Bruins aiming for first UCLA baseball title
JUN 23, 2013 9:02p ET
Not one of them came on the diamond.
Two years ago, the Bruins were in the same position they are in today. They reached college baseball’s promised land of Omaha, Neb., at the College World Series and advanced all the way to the finals against SEC power South Carolina. But the Bruins run ended somewhat unceremoniously in a two-game sweep.
This year, it’s another SEC powerhouse – Mississippi State.
While the story thus far has been written much like it was in 2010, this Bruins team seems intent on rewriting history. They will take that first step Monday afternoon in the first game of the College World Series finals at TD Ameritrade Park at 5 p.m.
"You've just got to go with it and believe in your team in the time that you're in it," said head coach John Savage. "But a National Championship is always going to hang over any program that's an elite program that hasn't won one. You could problem mention 25 schools. We just happened to be playing for that one prize.
"You have to have at least a shot on goal, and we both do have that opportunity, but both teams have earned that right."
UCLA athletics typically bring to mind John Wooden and the record 10 national championships in men’s basketball. Yes, this is a different spot. But Wooden defines UCLA athletics, its tradition and pride in a way that no mascot ever could. The legendary head coach and motivator created a culture that all UCLA teams strive to emulate.
The Wooden legacy is something this Bruins team in particular has looked toward as inspiration and three College World Series appearances in four years speaks for the culture of the program.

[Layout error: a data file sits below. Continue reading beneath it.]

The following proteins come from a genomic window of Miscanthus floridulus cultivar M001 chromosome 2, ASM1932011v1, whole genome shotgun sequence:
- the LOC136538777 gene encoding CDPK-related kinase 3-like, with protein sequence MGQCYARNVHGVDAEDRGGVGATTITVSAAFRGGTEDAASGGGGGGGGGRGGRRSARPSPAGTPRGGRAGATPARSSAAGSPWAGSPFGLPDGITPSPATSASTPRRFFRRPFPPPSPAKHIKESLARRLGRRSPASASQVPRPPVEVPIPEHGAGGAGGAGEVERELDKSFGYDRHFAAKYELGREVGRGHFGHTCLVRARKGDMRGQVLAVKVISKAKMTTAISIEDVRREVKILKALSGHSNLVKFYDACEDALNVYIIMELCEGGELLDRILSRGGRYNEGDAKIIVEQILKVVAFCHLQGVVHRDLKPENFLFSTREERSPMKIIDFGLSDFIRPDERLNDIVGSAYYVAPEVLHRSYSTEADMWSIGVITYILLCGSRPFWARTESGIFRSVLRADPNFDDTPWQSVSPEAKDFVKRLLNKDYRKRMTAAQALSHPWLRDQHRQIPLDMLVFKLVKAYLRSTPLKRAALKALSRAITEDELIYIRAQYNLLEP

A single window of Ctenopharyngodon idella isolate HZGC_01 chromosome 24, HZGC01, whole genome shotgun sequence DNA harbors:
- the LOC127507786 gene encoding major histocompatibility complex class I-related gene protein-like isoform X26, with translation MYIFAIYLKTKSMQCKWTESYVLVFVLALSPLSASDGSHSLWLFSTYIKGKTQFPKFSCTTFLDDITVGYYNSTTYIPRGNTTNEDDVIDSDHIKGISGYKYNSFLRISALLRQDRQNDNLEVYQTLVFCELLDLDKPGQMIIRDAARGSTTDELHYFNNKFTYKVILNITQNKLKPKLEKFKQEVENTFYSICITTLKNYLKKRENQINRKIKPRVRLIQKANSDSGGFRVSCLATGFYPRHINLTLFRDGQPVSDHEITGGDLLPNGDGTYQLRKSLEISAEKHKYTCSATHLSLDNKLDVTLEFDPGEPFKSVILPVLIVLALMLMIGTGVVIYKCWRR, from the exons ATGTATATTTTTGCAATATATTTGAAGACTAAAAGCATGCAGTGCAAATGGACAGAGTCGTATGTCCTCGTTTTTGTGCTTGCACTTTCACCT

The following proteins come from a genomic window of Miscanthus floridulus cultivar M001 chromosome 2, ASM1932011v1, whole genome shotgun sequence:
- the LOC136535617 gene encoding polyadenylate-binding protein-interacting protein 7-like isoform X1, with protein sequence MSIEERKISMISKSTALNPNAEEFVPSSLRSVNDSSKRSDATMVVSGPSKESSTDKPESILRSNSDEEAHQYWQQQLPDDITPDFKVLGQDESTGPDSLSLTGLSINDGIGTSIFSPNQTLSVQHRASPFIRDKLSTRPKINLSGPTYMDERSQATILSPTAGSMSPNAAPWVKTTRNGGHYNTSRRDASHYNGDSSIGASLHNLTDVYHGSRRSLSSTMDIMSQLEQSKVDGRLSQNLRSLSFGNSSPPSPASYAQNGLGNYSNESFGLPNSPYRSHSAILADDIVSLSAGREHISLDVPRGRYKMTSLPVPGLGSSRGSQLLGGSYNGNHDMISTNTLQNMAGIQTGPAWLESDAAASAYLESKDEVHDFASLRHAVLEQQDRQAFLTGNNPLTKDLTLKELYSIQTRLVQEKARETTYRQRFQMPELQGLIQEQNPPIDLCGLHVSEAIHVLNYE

But the baseball program is still searching for the titles that seem to come so easily to other programs.
"Coming from UCLA, the first thing you think of is Coach Wooden, and he's the coach of all coaches. He set the ground work for so many staffs, so many programs outside of basketball that it's hard to put into words what he's meant to the UCLA family, the UCLA community, and all coaches across the entire country from football, basketball, baseball, everything," Savage said. "It takes time to build that sort of environment and attitude that you want in your players and it doesn't happen overnight. It's not only tough going up, but it's tougher staying there."
Mississippi State has also never won a title. It might come as a surprise that a storied program with one of the biggest fan followings in the country, but the Bulldogs have had nine tries in Omaha and come up short each time.
Westwood and Starkville might be worlds apart but share that common bond.
"It's just small‑town type living, and they haven't been able to say we have a National Championship to claim," said Mississippi State first baseman Wes Rea. "I know UCLA is a very prestigious program and they've brought national championships back home to Los Angeles. But the people in Starkville, I'll let them answer that to see what happens after the series."
It's an intriguing matchup on the field. Both squads are largely based on pitching and boast bullpens that have the ability completely shut games down. UCLA’s light .248 average has never been much of a factor. Any mistake made, the Bruins (47-17) have made teams pay.
Mississippi State (51-18) has batted .400 in Omaha – a rare feat in the cavernous TD Ameritrade Park. Hunter Renfroe owns more than half of the team’s 30 home runs this season (16).
Not to mention, "they have fantastic beards as well," according to UCLA shortstop Pat Valaika.
By this time next week, one of these teams will finally have that coveted national championship trophy.
"It's baseball. You don't win every time you go out there. We'd all like to, but it's much more of a difficult game than sometimes people realize," Savage said. "But if you prepare and you set yourself up, then good things eventually will come your way."
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